Depositional Systems, Uranium Occurrence and Postulated Ground Water History of the Triassic Dockum Group, Texas Panhandle-Eastern New Mexico

dc.creatorMcGowen, J. H.
dc.creatorGranata, G.
dc.creatorSeni, Steven J.
dc.date.accessioned2024-03-05T20:29:12Z
dc.date.available2024-03-05T20:29:12Z
dc.date.issued1977
dc.description.abstractLate Triassic (Dockum Group) rocks accumulated in a relict Paleozoic basin defined, in Texas, by the Amarillo Uplift to the north and the Glass Mountains to the south. This basin was reactivated during the Late Paleozoic or Early Mesozoic by tectonic activity that probably was related to the opening of the Gulf of Mexico. The basin subsided, some relict positive elements were uplifted, and sediments began to accumulate in the basin. More than 2,000 feet of terrigenous clastics, derived mostly from older sedimentary rocks, accumulated within the basin. Source areas were in Texas, Oklahoma, and New Mexico; sediment transport was from the south, east, north, and west. The Dockum Group accumulated in a variety of depositional systems including: (1) braided and meandering streams; (2) alluvial fans and fan deltas; (3) distributary-type lacustrine deltas (highly constructive lobate deltas); (4) lacustrine systems including ephemeral and relatively long-lived lakes; and (5) mudflats. Dockum sedimentation was cyclic. The underlying cause of cyclicity was an alternation of humid and arid climate; tectonism most likely was the climatic trigger. During humid climatic conditions, lake level was relatively stable (lake area and depth were maximum). Meandering streams supplied sediment to high-constructive lobate deltas in the central basin area (Texas and New Mexico), whereas braided streams and fan deltas were dominant depositional elements within southern and northern basin areas. Lake area and depth decreased during arid climatic conditions, base level was lowered, valleys were cut into older Dockum deposits, and relatively small fan deltas were constructed along margins of ephemeral lakes. Evaporites, calcretes, silcretes, and soils developed upon floors of ephemeral lakes and on delta platforms. Occurrence of uranium in the Dockum Group has been known for years. An association between depositional facies and uranium occurrence was first documented through research by the Bureau of Economic Geology. Twenty-five distinct depositional facies have been recognized in the Dockum; each of these facies contains uranium. Highest uranium values are in lacustrine facies which developed under arid climatic conditions; however, only a few areas exhibited high values. Channel-lag facies of meanderbelt systems generally exhibit consistently higher uranium values than other depositional facies. Crevasse channel and crevasse splay deposits associated with meandering streams and delta distributaries locally contain carbonized wood, some of which contains uranium. Facies of high-constructive lobate deltas contain uranium; highest values are exhibited by delta front sandstones. Some valley-fill deposits are mineralized; radioactive minerals mostly are within conglomeratic parts of the sequence. Uranium deposits within the Dockum Group are, for the most part, epigenetic and generally occur within sandstone bodies. Four sources of uranium for Dockum mineralization are possible: (1) Triassic volcanics; (2) igneous rocks in Oklahoma; (3) Cretaceous volcanics; and (4) Tertiary volcanics. Although there is a relationship between uranium occurrence and depositional facies, prediction of areas of uranium occurrence is difficult because of a rather complex groundwater history. Groundwater flow was for the most part basinward (down depositional slope) during deposition and shallow burial of the Dockum. Erosion during Jurassic and Early Cretaceous influenced local groundwater flow, which would have been toward erosional lows. Groundwater chemistry was probably affected by marine transgression during the Cretaceous. Following accumulation of Cretaceous sediments, erosion again dominated the area of the Dockum basin; erosion prevailed until sometime during the Pliocene. Pliocene (Ogallala Formation) wet alluvial fan deposits accumulated upon a highly dissected surface underlain in part by Cretaceous rocks, but most of the area was underlain by the Dockum Group. During and subsequent to Pliocene deposition, groundwater flow was to the east in both the Ogallala Formation and the upper part of the Dockum Group. At present, there are two favorable areas for uranium exploration in outcrop: (1) Tule Canyon-Palo Duro Canyon area, and (2) from southern Dickens County southward through Mitchell County. Within the subsurface, a widespread radiometric anomaly occurs at the top of the lowermost progradational sequence; this anomaly is a few hundred to more than 1,000 feet below ground surface. A fourth favorable area for uranium exploration is the uppermost Dockum which has been dissected and is immediately overlain by the volcanic ash-bearing Pliocene Ogallala Formation.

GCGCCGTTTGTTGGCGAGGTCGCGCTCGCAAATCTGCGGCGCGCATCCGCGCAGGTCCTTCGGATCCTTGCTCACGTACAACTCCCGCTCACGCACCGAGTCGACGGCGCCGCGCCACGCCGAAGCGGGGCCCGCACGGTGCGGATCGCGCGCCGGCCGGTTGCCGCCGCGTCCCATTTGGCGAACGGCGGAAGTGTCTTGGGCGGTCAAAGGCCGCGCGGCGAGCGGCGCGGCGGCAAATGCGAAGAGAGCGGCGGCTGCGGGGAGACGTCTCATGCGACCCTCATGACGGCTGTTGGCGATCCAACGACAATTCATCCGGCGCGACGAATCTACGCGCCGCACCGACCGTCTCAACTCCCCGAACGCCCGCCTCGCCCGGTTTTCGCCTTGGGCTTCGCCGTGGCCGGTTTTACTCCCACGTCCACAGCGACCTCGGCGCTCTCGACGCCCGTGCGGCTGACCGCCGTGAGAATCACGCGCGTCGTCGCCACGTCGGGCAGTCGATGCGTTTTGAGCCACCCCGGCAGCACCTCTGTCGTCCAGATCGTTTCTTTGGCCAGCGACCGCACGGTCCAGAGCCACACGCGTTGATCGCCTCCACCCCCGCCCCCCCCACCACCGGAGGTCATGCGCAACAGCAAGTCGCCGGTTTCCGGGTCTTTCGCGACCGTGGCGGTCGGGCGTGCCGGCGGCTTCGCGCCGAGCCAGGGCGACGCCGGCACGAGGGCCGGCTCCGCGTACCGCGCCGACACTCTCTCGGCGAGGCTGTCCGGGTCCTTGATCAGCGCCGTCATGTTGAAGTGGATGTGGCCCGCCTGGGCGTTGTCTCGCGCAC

dc.description.departmentBureau of Economic Geology
dc.identifier.urihttps://hdl.handle.net/2152/123907
dc.relation.ispartofContract Reports
dc.rights.restrictionOpen
dc.subjecturanium
dc.subjectgeology
dc.subjectgroundwater
dc.subjectTexas
dc.subjectNew Mexico
dc.subjectTriassic
dc.subjectDockum Group
dc.subjectdepositional environments
dc.subjectore deposits
dc.titleDepositional Systems, Uranium Occurrence and Postulated Ground Water History of the Triassic Dockum Group, Texas Panhandle-Eastern New Mexico
dc.typeOther

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